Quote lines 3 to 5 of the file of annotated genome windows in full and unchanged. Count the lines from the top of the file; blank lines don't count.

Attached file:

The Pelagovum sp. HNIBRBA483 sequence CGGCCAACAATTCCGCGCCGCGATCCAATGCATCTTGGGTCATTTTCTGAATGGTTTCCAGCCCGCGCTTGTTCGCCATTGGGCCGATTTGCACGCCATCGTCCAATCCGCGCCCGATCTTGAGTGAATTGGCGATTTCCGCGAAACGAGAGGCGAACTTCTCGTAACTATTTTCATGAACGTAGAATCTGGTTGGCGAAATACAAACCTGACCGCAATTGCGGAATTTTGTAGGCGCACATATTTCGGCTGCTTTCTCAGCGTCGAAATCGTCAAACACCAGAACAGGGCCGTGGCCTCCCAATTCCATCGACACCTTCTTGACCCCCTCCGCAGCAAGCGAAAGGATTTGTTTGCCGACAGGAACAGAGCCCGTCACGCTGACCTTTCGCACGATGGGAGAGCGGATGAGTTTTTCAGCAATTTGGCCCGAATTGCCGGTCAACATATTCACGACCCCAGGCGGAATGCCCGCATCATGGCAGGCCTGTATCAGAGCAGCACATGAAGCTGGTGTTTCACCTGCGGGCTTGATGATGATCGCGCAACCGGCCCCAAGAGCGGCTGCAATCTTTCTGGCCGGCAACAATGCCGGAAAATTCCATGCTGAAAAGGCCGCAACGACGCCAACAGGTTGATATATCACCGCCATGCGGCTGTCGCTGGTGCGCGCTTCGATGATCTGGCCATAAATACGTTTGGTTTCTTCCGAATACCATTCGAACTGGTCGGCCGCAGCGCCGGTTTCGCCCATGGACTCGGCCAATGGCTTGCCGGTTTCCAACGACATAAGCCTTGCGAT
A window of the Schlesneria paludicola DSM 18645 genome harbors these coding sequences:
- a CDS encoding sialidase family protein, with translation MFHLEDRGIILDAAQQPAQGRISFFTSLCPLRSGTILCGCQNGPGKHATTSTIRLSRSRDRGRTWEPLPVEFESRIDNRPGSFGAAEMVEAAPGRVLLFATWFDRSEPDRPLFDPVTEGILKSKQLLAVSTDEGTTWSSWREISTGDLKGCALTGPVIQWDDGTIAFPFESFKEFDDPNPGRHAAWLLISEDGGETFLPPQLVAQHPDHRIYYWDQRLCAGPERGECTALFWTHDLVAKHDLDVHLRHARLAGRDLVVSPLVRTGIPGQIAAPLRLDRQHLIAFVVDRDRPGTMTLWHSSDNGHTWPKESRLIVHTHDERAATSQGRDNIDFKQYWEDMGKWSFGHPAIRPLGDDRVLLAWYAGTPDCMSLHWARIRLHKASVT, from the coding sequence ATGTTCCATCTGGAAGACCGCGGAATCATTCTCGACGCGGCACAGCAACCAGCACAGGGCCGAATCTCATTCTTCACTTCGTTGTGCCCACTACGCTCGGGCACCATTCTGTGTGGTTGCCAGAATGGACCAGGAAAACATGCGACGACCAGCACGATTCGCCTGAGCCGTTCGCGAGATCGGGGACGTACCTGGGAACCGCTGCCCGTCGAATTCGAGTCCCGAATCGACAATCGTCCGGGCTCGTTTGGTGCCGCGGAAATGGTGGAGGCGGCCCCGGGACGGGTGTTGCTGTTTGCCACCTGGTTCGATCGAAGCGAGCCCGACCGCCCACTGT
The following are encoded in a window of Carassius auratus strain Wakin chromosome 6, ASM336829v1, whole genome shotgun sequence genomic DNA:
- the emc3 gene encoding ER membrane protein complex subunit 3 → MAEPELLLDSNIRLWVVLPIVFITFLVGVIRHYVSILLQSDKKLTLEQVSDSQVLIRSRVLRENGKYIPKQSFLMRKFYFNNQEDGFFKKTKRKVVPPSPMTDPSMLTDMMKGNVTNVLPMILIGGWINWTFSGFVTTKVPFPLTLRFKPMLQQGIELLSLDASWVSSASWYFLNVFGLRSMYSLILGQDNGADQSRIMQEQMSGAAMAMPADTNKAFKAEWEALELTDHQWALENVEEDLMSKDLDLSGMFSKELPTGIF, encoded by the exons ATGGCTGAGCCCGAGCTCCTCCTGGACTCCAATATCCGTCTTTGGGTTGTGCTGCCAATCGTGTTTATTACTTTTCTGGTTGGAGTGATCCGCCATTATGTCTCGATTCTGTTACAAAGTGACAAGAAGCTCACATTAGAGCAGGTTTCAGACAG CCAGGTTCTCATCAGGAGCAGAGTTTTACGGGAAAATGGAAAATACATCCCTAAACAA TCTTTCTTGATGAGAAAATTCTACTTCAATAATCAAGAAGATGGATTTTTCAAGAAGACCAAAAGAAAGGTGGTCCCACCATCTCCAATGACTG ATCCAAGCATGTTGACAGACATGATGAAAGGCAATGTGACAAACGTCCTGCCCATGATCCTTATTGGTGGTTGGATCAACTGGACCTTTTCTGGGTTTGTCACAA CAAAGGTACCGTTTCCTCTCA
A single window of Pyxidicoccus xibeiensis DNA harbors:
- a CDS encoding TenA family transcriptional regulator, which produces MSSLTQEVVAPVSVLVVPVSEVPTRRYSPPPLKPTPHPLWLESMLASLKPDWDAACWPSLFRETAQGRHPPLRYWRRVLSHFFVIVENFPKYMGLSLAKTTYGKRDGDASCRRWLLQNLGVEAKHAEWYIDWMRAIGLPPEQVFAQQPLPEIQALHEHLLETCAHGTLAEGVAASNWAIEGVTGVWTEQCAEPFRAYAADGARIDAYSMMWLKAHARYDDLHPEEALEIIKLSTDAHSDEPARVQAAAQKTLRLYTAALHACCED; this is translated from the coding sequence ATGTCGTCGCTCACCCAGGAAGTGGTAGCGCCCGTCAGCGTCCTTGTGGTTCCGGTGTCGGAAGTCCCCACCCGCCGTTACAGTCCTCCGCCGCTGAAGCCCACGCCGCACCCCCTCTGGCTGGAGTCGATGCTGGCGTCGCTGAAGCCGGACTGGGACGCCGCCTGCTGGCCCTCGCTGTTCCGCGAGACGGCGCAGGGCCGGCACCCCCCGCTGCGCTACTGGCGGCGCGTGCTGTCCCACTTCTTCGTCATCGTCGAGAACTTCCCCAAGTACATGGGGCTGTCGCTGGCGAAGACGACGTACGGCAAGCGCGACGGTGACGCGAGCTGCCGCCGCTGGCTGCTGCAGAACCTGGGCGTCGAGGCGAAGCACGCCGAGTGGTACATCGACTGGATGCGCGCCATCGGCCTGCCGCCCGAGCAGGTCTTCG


- a CDS encoding sialidase family protein, with translation MFHLEDRGIILDAAQQPAQGRISFFTSLCPLRSGTILCGCQNGPGKHATTSTIRLSRSRDRGRTWEPLPVEFESRIDNRPGSFGAAEMVEAAPGRVLLFATWFDRSEPDRPLFDPVTEGILKSKQLLAVSTDEGTTWSSWREISTGDLKGCALTGPVIQWDDGTIAFPFESFKEFDDPNPGRHAAWLLISEDGGETFLPPQLVAQHPDHRIYYWDQRLCAGPERGECTALFWTHDLVAKHDLDVHLRHARLAGRDLVVSPLVRTGIPGQIAAPLRLDRQHLIAFVVDRDRPGTMTLWHSSDNGHTWPKESRLIVHTHDERAATSQGRDNIDFKQYWEDMGKWSFGHPAIRPLGDDRVLLAWYAGTPDCMSLHWARIRLHKASVT, from the coding sequence ATGTTCCATCTGGAAGACCGCGGAATCATTCTCGACGCGGCACAGCAACCAGCACAGGGCCGAATCTCATTCTTCACTTCGTTGTGCCCACTACGCTCGGGCACCATTCTGTGTGGTTGCCAGAATGGACCAGGAAAACATGCGACGACCAGCACGATTCGCCTGAGCCGTTCGCGAGATCGGGGACGTACCTGGGAACCGCTGCCCGTCGAATTCGAGTCCCGAATCGACAATCGTCCGGGCTCGTTTGGTGCCGCGGAAATGGTGGAGGCGGCCCCGGGACGGGTGTTGCTGTTTGCCACCTGGTTCGATCGAAGCGAGCCCGACCGCCCACTGT
The following are encoded in a window of Carassius auratus strain Wakin chromosome 6, ASM336829v1, whole genome shotgun sequence genomic DNA:
- the emc3 gene encoding ER membrane protein complex subunit 3 → MAEPELLLDSNIRLWVVLPIVFITFLVGVIRHYVSILLQSDKKLTLEQVSDSQVLIRSRVLRENGKYIPKQSFLMRKFYFNNQEDGFFKKTKRKVVPPSPMTDPSMLTDMMKGNVTNVLPMILIGGWINWTFSGFVTTKVPFPLTLRFKPMLQQGIELLSLDASWVSSASWYFLNVFGLRSMYSLILGQDNGADQSRIMQEQMSGAAMAMPADTNKAFKAEWEALELTDHQWALENVEEDLMSKDLDLSGMFSKELPTGIF, encoded by the exons ATGGCTGAGCCCGAGCTCCTCCTGGACTCCAATATCCGTCTTTGGGTTGTGCTGCCAATCGTGTTTATTACTTTTCTGGTTGGAGTGATCCGCCATTATGTCTCGATTCTGTTACAAAGTGACAAGAAGCTCACATTAGAGCAGGTTTCAGACAG CCAGGTTCTCATCAGGAGCAGAGTTTTACGGGAAAATGGAAAATACATCCCTAAACAA TCTTTCTTGATGAGAAAATTCTACTTCAATAATCAAGAAGATGGATTTTTCAAGAAGACCAAAAGAAAGGTGGTCCCACCATCTCCAATGACTG ATCCAAGCATGTTGACAGACATGATGAAAGGCAATGTGACAAACGTCCTGCCCATGATCCTTATTGGTGGTTGGATCAACTGGACCTTTTCTGGGTTTGTCACAA CAAAGGTACCGTTTCCTCTCA